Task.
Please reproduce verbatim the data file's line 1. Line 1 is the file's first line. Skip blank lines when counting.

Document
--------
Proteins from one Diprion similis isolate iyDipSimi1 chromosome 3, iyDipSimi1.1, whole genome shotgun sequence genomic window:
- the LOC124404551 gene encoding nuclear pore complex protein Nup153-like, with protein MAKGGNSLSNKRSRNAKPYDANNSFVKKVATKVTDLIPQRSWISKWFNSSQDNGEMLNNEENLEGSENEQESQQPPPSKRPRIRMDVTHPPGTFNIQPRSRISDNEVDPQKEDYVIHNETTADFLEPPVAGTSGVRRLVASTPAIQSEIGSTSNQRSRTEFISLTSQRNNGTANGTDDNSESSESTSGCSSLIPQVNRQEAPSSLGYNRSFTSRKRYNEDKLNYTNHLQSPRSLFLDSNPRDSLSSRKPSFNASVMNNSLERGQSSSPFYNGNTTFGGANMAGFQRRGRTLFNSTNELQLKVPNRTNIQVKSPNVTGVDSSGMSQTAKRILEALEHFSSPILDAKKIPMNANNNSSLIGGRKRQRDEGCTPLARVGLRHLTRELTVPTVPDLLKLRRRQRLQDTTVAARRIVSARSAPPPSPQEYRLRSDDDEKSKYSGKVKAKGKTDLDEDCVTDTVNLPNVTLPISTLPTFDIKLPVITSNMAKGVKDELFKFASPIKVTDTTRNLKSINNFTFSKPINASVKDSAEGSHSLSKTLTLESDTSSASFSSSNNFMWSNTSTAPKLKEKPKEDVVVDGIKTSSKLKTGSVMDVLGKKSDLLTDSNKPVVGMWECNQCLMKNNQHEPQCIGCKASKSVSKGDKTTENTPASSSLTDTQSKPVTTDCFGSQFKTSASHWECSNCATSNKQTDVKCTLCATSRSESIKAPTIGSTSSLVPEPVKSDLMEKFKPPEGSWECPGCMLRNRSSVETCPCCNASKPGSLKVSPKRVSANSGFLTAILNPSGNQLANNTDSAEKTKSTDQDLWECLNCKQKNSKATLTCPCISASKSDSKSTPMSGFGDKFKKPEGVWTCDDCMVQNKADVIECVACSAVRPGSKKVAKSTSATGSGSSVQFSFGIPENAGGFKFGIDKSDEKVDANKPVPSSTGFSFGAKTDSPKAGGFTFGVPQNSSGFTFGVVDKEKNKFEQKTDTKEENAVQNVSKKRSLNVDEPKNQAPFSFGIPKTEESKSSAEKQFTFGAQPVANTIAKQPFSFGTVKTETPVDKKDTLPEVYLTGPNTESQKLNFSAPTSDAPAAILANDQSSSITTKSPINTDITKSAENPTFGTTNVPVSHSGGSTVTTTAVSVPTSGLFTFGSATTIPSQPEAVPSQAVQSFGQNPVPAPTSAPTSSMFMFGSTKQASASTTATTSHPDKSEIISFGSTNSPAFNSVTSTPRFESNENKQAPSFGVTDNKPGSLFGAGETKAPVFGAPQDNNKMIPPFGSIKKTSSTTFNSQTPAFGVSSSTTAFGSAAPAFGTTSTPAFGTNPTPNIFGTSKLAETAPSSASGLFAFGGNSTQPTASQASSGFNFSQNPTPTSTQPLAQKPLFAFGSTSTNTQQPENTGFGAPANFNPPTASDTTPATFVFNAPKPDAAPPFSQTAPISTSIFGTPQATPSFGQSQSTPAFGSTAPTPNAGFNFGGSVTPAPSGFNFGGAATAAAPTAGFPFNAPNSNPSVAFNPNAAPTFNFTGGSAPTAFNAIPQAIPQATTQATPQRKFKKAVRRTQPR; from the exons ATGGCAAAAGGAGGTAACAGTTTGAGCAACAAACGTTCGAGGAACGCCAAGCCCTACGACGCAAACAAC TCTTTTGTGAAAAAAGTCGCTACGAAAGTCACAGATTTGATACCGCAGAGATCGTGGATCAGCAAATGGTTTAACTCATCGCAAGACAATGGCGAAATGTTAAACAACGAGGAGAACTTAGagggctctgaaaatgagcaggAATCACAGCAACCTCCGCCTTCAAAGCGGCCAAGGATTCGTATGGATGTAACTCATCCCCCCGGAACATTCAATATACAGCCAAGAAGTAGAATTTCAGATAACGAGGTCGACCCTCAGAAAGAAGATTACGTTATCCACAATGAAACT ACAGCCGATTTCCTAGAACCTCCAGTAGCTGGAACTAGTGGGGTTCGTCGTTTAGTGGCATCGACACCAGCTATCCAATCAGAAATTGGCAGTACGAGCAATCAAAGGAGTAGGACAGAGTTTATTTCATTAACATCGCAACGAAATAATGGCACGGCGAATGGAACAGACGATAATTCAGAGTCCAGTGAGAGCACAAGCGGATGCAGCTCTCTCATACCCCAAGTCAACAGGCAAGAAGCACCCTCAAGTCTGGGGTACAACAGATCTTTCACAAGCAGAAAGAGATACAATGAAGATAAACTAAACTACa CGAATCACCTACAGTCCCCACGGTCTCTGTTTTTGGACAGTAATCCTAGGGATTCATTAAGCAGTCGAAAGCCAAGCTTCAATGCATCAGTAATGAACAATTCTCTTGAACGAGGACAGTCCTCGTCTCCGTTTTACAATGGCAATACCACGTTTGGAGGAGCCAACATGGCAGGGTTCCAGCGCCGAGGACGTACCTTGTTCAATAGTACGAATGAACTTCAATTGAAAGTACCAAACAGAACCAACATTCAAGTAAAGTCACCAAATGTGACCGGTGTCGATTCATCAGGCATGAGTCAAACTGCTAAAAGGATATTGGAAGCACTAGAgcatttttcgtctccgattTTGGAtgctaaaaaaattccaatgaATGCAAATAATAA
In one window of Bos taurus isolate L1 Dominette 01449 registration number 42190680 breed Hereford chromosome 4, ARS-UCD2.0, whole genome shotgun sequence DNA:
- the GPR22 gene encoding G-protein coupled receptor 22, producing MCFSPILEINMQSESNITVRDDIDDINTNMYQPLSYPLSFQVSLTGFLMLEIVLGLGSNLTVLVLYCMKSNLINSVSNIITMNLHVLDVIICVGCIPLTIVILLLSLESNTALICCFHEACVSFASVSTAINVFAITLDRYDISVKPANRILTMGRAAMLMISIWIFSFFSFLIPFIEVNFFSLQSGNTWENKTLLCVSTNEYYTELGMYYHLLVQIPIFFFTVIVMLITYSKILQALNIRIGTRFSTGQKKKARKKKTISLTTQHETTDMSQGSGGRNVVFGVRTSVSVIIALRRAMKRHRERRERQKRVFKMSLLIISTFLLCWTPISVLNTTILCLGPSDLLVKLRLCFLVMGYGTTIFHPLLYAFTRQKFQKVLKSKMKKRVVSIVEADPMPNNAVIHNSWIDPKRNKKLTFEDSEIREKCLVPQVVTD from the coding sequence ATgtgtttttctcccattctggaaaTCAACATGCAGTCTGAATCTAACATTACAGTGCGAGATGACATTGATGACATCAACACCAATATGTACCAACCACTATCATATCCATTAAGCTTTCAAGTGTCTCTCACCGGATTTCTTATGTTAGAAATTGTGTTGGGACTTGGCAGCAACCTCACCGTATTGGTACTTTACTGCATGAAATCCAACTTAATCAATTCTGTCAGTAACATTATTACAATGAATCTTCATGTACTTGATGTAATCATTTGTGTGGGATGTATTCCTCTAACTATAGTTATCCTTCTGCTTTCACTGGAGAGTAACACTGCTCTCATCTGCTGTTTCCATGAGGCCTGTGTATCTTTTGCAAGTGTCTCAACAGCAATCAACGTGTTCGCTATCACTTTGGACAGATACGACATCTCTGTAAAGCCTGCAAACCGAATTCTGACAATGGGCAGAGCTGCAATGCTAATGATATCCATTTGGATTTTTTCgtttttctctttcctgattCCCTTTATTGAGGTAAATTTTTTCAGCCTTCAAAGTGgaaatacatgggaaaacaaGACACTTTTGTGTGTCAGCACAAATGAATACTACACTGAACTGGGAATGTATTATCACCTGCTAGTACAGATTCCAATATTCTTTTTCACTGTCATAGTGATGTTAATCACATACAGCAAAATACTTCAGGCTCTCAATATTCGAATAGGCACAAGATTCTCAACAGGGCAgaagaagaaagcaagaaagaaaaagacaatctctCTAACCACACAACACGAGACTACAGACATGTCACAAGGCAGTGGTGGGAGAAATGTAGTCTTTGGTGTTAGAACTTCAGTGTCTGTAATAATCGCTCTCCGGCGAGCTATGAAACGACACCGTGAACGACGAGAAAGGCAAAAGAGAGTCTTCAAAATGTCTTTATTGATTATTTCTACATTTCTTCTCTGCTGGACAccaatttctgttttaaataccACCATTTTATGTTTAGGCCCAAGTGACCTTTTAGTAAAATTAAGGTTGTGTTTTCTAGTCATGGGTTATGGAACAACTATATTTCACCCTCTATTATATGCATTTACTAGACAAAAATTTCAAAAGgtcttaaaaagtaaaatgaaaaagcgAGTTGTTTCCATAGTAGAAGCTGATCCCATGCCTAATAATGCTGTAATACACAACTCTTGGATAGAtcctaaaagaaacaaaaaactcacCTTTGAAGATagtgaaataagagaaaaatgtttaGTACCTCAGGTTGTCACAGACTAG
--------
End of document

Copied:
Proteins from one Diprion similis isolate iyDipSimi1 chromosome 3, iyDipSimi1.1, whole genome shotgun sequence genomic window: